The advent of skinheads toward the end of the decade represents one of the more curious phenomena in British youth subculture. Unlike the teddy boys and hippies, the skinheads were not only of British invention but they could hardly have originated from any other country. The uniform – savagely short hair, union shirts, ill fitting trousers held up with braces and big boots – was such a dramatic change from the prevailing freak mode of dress that many parents initially welcomed its adherents. In fact, hippies and skinheads both owe their genesis to the evolution of mods. The more cerebral and generally middle class mods mutated into hippies while their intellectually challenged and primarily working class brethren devolved into skinheads. Note: that is a profoundly sweeping generalisation and there were plenty of exceptions. We must avoid the cliché that working class = dim, middle class = bright, after all.

The media were initially uncertain how to tackle skinheads. That they were a new youth subculture indicated a probable source of sales revenue for the newspapers but here were young people (mainly men) who were clean, smart, sported short hair, generally refused illicit drugs, claimed to be patriotic and they despised hippies. If you omit the words ‘clean’ and ‘smart’, what you have there is an accurate description of the majority of British men, then and now. The Daily Express and the Daily Mail (predictably) greeted skinheads with considerable approbation, primarily as a means to pursue further attacks against hippies.

Ben Sherman shirts, narrow cut two-tone suits and Chelsea boots were common appurtenances to mod attire. These clothes were always expensive and one advantage of the stripped down skinhead uniform is that it doesn’t demand such an excessive slice taken out of the wage packet at the end of the week. The hair was generally kept fairly short for mods until the mid sixties when everyone and their father started to acquire sideburns, moustaches and ears covered by hair. (Even some politicians, attempting to be trendy and fashionable, would grow their hair a little longer than was previously acceptable – although typically they only latched onto this idea during the early seventies, i.e. 5 years late.) In 1969 when the first skinheads appeared, Ben Sherman shirts were in evidence but the ‘smart skinhead’ look, complete with sheepskin coat, was not common until the end of the year, no doubt prompted by the girls who became impatient with their boys looking too much like escaped psychiatric patients for their tastes.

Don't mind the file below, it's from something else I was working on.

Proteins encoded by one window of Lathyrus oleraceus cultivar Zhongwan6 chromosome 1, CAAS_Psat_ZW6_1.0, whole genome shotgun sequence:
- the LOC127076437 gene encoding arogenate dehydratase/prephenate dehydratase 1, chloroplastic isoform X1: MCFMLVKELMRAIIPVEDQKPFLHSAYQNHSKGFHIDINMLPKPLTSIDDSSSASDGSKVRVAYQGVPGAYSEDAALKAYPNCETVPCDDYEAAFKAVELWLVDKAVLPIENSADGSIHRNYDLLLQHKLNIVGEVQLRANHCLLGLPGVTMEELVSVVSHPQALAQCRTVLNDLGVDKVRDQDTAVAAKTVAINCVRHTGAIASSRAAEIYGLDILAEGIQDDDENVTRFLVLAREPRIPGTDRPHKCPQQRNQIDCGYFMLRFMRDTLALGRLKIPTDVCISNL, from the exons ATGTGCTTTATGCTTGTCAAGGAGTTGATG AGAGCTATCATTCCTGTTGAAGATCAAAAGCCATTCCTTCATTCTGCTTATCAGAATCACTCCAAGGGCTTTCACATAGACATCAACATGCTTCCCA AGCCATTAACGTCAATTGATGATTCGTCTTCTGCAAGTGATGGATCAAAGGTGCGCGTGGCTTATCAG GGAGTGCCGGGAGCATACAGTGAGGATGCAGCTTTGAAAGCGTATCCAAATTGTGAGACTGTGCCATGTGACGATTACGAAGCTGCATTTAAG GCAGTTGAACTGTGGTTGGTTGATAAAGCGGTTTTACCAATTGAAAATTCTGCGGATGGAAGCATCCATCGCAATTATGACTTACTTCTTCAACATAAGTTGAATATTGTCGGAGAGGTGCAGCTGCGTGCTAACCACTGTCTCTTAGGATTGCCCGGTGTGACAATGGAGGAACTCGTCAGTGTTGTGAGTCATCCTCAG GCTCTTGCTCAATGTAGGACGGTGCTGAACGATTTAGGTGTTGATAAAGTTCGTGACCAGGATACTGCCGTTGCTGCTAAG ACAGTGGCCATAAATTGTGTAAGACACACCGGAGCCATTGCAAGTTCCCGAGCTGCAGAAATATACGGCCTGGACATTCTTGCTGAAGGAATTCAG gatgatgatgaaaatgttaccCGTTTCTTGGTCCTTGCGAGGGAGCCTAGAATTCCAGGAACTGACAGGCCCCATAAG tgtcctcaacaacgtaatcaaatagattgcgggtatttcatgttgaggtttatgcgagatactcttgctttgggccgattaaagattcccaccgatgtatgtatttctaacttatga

The adoption of music performed almost exclusively by black musicians remains a curious aspect of the cult. Mods were passionate about American soul, true, but only a small number of them had much time for blue beat, ska and its more famous progeny, reggae. For two or three years, reggae became the musical standard for skinheads, some of whom sported razor cuts (thin lines shaved along the scalp where a parting would normally be), a fashion directly stolen from West Indian youths known as rude boys. This is the prime difference between the first wave of skinheads (1969-1971) and the revival (1980-1985). In 1982 the band Skrewdriver released a 12” single called Back With A Bang, an anthem written to celebrate the skinhead revival in all its dubious glory. At this time, perhaps in response to the increasingly arcane sentiments expressed by punks, skinheads adopted their own form of fashion and music, known as ‘Oi’. This was ‘their’ cult – only, it wasn’t. The term ‘Oi’ was invented by a third rate, middle class music journalist called Garry Bushell who wrote for a second rate pop music magazine called Sounds which was to music magazines what The Sun is to national newspapers. By 1983 there was an impressive stable of white nationalist bands to provide the soundtrack to the skinhead pantomime: Brutal Attack, The Afflicted, Combat 84 and Skrewdriver being the most obvious examples. For the record, The 4 Skins and The Last Resort were never ‘white nationalist’ groups per se although most of the band members of both groups would express sympathy with such sentiments.